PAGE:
These are photos from the Mayan city, Tikal, in Guatemala.  The view in the first photo is straight up into a Ceiba tree.  Its branches are covered with bromeliads (air plants) that live in every nook and cranny in Central America.  We only visited a very small part of Tikal; our guide said it would take 3 to 4 days to see all that has been uncovered, and there is much, much more that is still covered by the jungle.  It is thought that over 75,000 people lived in Tikal at one time.

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The Ceiba tree was very significant to the Mayans who believed that a Ceiba connect earth and heaven and that spirits ascended to heaven by climbing vines that hung from it branches.

This is the east plaza; I think we were standing on the central acropolis. The buildings at Tikal are a combination of ceremonial, governmental, and living spaces (as far as is known).

Another view of the east plaza.

The architecture is very three dimensional -- throughout the site there are many levels with stairs and winding alleys leading from place to place.

A view of Temple V as seen from the Central Acropolis. We were standing several stories up in what seemed to be a multi-story apartment building.

That's me; I really was there!

In the center background is Temple I, a solid, pyramidal ceremonial structure, in which a king was buried. Part of the North Acropolis is visible in the left far background. In the foreground are more of the buildings with many rooms -- note the Mayan arches.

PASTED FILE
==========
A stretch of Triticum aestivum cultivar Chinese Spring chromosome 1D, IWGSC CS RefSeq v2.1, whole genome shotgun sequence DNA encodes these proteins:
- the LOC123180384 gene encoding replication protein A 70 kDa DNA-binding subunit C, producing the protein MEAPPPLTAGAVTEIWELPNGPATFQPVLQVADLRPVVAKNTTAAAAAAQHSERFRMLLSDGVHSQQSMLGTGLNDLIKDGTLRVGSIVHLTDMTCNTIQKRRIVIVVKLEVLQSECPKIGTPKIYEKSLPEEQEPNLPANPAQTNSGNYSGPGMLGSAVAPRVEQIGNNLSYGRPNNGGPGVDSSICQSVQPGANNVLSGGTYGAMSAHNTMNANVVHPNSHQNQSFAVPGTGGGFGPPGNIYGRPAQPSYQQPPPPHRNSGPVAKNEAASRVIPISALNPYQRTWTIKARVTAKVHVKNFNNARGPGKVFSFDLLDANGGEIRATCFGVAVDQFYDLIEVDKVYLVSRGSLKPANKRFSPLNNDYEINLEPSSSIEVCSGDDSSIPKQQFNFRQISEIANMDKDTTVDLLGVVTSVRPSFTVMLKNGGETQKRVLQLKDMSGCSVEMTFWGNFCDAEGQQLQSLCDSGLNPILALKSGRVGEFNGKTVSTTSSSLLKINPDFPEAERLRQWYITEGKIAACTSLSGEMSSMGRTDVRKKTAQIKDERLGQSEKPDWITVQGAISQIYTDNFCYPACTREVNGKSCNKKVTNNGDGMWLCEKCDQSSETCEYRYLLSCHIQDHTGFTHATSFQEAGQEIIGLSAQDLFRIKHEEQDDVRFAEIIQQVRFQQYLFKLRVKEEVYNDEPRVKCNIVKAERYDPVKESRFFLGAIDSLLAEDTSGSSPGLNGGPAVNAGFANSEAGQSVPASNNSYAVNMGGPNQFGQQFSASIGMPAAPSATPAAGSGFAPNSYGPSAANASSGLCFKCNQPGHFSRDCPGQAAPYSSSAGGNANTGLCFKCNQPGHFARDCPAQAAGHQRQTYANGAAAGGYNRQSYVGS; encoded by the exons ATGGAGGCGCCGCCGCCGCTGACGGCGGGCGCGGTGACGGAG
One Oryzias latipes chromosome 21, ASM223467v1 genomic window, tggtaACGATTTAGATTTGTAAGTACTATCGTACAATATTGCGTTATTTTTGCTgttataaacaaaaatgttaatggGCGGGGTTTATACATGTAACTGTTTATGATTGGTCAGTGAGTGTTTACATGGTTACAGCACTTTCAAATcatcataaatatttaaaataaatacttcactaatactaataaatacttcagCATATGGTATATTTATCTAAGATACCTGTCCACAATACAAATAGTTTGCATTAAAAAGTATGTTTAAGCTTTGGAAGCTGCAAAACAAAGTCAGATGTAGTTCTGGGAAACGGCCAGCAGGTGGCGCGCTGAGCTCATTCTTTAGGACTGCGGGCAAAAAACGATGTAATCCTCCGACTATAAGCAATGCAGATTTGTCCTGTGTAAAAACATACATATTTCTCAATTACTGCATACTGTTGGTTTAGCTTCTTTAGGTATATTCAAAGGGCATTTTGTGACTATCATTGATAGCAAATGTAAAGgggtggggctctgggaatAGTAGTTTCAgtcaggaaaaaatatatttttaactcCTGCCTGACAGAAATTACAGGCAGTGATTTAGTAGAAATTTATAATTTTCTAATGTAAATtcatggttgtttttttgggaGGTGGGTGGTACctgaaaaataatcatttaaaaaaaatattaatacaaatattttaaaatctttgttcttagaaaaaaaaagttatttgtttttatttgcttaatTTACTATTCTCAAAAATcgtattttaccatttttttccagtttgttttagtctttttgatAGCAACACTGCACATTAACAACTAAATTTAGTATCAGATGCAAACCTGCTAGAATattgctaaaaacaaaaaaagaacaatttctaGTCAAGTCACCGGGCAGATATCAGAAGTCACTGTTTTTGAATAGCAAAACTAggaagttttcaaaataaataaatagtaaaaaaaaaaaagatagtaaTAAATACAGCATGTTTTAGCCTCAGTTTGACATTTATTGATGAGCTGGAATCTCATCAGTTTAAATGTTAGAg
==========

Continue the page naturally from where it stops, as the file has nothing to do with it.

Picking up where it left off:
This is very similar to the previous view but from a slightly different angle. Some people in the bottom of the frame give some sense of proprotion, which is difficult to make out in pictures.

We have moved around the foreground buildings from the previous 2 shots. You can see the great plaza to the left of Temple I. Under the tree on the left there is a ceremony being performed by modern Mayans. The thatch roofs protect carvings.

This is one of the carvings under a thatched roof (the rear-most one from the previous photo). It is the face of a king, which was very common on the front of temples, although often built-over by subsequent generations.

At the base of Temple IV, which is still covered by the jungle. Stairs (nearly ladders) allow visitors to ascend 70 meters to the top that remains exposed from the vegetation.

A view to the south from the top of Temple IV. There is another temple tucked into the center. The forest here is quite tall, so a view like this is unusual and magnificent.

This view is one of the most popular photos at Tikal. It is taken from the top of Temple IV, facing east back toward the great plaza. Temple I, II, and V are visible.

Nancy pauses in the North Acropolis with Temple I in the background. Temple I is no longer open for visitors to climb, the stairs are too dangerous. Temple II at the other end of the great plaza has had its steps rebuilt and quite a few people climb up.

Ocellated turkeys wander freely in the forest. This is near the path that leads from the museum and parking lot. I think I can still hear the marimba band that played near the entrance.